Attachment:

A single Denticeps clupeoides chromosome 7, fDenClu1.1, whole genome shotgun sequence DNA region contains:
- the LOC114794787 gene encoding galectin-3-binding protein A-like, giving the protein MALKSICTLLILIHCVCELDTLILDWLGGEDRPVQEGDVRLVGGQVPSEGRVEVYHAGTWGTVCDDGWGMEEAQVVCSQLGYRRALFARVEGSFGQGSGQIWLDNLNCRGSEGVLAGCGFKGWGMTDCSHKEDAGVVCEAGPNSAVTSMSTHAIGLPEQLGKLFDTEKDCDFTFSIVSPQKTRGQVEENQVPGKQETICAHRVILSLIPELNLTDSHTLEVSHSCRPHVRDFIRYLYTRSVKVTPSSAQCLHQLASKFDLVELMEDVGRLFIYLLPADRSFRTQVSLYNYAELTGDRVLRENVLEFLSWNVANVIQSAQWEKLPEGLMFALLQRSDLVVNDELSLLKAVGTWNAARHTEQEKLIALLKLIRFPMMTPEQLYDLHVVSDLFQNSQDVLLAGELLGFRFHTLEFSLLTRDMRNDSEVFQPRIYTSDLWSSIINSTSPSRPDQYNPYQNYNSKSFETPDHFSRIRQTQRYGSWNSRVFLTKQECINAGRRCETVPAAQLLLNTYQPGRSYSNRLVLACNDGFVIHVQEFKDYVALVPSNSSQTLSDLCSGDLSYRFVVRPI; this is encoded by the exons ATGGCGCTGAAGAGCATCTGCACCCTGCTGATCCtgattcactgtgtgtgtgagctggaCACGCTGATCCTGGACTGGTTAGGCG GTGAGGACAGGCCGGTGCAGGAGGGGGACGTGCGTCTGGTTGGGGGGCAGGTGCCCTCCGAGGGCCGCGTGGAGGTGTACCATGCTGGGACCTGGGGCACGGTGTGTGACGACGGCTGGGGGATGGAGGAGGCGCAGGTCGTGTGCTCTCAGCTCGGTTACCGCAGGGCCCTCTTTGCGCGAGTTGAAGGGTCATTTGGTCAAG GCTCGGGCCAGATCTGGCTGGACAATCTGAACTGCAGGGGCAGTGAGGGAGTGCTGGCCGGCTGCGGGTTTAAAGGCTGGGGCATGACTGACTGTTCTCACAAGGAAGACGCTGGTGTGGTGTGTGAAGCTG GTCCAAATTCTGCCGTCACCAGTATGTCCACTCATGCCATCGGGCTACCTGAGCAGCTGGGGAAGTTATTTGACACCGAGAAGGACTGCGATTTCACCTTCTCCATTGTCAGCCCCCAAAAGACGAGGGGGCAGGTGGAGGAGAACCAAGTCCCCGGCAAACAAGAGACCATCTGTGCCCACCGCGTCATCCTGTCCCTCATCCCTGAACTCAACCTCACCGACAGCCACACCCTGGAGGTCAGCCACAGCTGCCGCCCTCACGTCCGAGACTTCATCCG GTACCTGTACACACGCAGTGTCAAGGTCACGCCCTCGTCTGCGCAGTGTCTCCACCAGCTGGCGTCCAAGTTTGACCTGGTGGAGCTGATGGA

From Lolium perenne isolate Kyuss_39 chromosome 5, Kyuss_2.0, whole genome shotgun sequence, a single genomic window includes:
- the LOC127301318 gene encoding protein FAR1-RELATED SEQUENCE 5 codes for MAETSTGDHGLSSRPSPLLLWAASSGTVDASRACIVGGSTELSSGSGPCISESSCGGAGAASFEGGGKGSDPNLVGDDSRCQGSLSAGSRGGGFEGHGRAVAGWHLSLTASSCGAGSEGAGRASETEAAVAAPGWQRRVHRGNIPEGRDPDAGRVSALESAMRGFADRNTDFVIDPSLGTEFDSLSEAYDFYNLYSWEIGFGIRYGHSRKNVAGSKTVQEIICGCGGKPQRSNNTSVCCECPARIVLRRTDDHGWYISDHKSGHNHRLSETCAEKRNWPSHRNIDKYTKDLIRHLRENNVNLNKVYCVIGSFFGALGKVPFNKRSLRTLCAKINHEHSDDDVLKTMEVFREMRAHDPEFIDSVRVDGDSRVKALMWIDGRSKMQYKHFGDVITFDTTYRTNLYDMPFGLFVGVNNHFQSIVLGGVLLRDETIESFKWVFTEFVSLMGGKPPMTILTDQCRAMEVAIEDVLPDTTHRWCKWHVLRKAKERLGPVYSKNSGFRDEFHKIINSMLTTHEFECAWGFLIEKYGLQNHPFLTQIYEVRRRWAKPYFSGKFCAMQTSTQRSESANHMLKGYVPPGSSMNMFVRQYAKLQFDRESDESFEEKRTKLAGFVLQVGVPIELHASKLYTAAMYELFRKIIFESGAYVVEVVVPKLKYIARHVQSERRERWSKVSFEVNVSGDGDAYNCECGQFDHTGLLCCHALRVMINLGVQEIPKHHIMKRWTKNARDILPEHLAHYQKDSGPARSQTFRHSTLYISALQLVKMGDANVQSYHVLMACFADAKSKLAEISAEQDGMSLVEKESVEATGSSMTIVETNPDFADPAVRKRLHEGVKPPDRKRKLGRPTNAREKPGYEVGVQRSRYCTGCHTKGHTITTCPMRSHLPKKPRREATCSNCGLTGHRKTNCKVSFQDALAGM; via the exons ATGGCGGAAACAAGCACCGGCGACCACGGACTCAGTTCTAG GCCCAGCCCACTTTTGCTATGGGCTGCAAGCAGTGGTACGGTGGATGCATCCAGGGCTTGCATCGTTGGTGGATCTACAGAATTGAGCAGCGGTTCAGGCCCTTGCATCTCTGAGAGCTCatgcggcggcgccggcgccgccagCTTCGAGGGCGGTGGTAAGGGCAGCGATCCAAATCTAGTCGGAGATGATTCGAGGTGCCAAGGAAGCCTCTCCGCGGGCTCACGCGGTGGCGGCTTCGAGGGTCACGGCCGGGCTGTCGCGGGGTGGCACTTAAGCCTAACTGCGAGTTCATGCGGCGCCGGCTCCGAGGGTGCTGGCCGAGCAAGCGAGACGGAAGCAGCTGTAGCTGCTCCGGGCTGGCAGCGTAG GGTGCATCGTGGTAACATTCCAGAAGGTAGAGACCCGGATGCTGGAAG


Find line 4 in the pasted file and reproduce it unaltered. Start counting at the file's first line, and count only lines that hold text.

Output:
- the LOC127301318 gene encoding protein FAR1-RELATED SEQUENCE 5 codes for MAETSTGDHGLSSRPSPLLLWAASSGTVDASRACIVGGSTELSSGSGPCISESSCGGAGAASFEGGGKGSDPNLVGDDSRCQGSLSAGSRGGGFEGHGRAVAGWHLSLTASSCGAGSEGAGRASETEAAVAAPGWQRRVHRGNIPEGRDPDAGRVSALESAMRGFADRNTDFVIDPSLGTEFDSLSEAYDFYNLYSWEIGFGIRYGHSRKNVAGSKTVQEIICGCGGKPQRSNNTSVCCECPARIVLRRTDDHGWYISDHKSGHNHRLSETCAEKRNWPSHRNIDKYTKDLIRHLRENNVNLNKVYCVIGSFFGALGKVPFNKRSLRTLCAKINHEHSDDDVLKTMEVFREMRAHDPEFIDSVRVDGDSRVKALMWIDGRSKMQYKHFGDVITFDTTYRTNLYDMPFGLFVGVNNHFQSIVLGGVLLRDETIESFKWVFTEFVSLMGGKPPMTILTDQCRAMEVAIEDVLPDTTHRWCKWHVLRKAKERLGPVYSKNSGFRDEFHKIINSMLTTHEFECAWGFLIEKYGLQNHPFLTQIYEVRRRWAKPYFSGKFCAMQTSTQRSESANHMLKGYVPPGSSMNMFVRQYAKLQFDRESDESFEEKRTKLAGFVLQVGVPIELHASKLYTAAMYELFRKIIFESGAYVVEVVVPKLKYIARHVQSERRERWSKVSFEVNVSGDGDAYNCECGQFDHTGLLCCHALRVMINLGVQEIPKHHIMKRWTKNARDILPEHLAHYQKDSGPARSQTFRHSTLYISALQLVKMGDANVQSYHVLMACFADAKSKLAEISAEQDGMSLVEKESVEATGSSMTIVETNPDFADPAVRKRLHEGVKPPDRKRKLGRPTNAREKPGYEVGVQRSRYCTGCHTKGHTITTCPMRSHLPKKPRREATCSNCGLTGHRKTNCKVSFQDALAGM; via the exons ATGGCGGAAACAAGCACCGGCGACCACGGACTCAGTTCTAG GCCCAGCCCACTTTTGCTATGGGCTGCAAGCAGTGGTACGGTGGATGCATCCAGGGCTTGCATCGTTGGTGGATCTACAGAATTGAGCAGCGGTTCAGGCCCTTGCATCTCTGAGAGCTCatgcggcggcgccggcgccgccagCTTCGAGGGCGGTGGTAAGGGCAGCGATCCAAATCTAGTCGGAGATGATTCGAGGTGCCAAGGAAGCCTCTCCGCGGGCTCACGCGGTGGCGGCTTCGAGGGTCACGGCCGGGCTGTCGCGGGGTGGCACTTAAGCCTAACTGCGAGTTCATGCGGCGCCGGCTCCGAGGGTGCTGGCCGAGCAAGCGAGACGGAAGCAGCTGTAGCTGCTCCGGGCTGGCAGCGTAG GGTGCATCGTGGTAACATTCCAGAAGGTAGAGACCCGGATGCTGGAAG